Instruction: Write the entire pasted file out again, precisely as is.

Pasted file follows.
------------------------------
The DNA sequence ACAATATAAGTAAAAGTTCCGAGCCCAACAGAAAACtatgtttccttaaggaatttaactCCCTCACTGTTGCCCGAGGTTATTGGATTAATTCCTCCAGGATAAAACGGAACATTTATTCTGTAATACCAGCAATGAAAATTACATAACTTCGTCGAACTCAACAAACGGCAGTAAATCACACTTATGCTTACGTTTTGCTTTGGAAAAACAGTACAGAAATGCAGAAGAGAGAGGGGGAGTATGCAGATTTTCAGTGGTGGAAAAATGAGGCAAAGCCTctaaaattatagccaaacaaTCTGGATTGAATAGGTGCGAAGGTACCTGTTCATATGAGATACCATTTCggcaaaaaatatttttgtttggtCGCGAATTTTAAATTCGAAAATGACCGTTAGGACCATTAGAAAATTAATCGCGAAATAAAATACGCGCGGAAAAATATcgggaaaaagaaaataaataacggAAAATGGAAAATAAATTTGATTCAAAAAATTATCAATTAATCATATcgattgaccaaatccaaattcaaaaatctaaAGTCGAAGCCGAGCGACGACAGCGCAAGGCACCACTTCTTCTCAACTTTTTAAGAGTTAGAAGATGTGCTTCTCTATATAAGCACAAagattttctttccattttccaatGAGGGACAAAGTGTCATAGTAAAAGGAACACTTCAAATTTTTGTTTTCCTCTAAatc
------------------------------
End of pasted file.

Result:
The DNA sequence ACAATATAAGTAAAAGTTCCGAGCCCAACAGAAAACtatgtttccttaaggaatttaactCCCTCACTGTTGCCCGAGGTTATTGGATTAATTCCTCCAGGATAAAACGGAACATTTATTCTGTAATACCAGCAATGAAAATTACATAACTTCGTCGAACTCAACAAACGGCAGTAAATCACACTTATGCTTACGTTTTGCTTTGGAAAAACAGTACAGAAATGCAGAAGAGAGAGGGGGAGTATGCAGATTTTCAGTGGTGGAAAAATGAGGCAAAGCCTctaaaattatagccaaacaaTCTGGATTGAATAGGTGCGAAGGTACCTGTTCATATGAGATACCATTTCggcaaaaaatatttttgtttggtCGCGAATTTTAAATTCGAAAATGACCGTTAGGACCATTAGAAAATTAATCGCGAAATAAAATACGCGCGGAAAAATATcgggaaaaagaaaataaataacggAAAATGGAAAATAAATTTGATTCAAAAAATTATCAATTAATCATATcgattgaccaaatccaaattcaaaaatctaaAGTCGAAGCCGAGCGACGACAGCGCAAGGCACCACTTCTTCTCAACTTTTTAAGAGTTAGAAGATGTGCTTCTCTATATAAGCACAAagattttctttccattttccaatGAGGGACAAAGTGTCATAGTAAAAGGAACACTTCAAATTTTTGTTTTCCTCTAAatc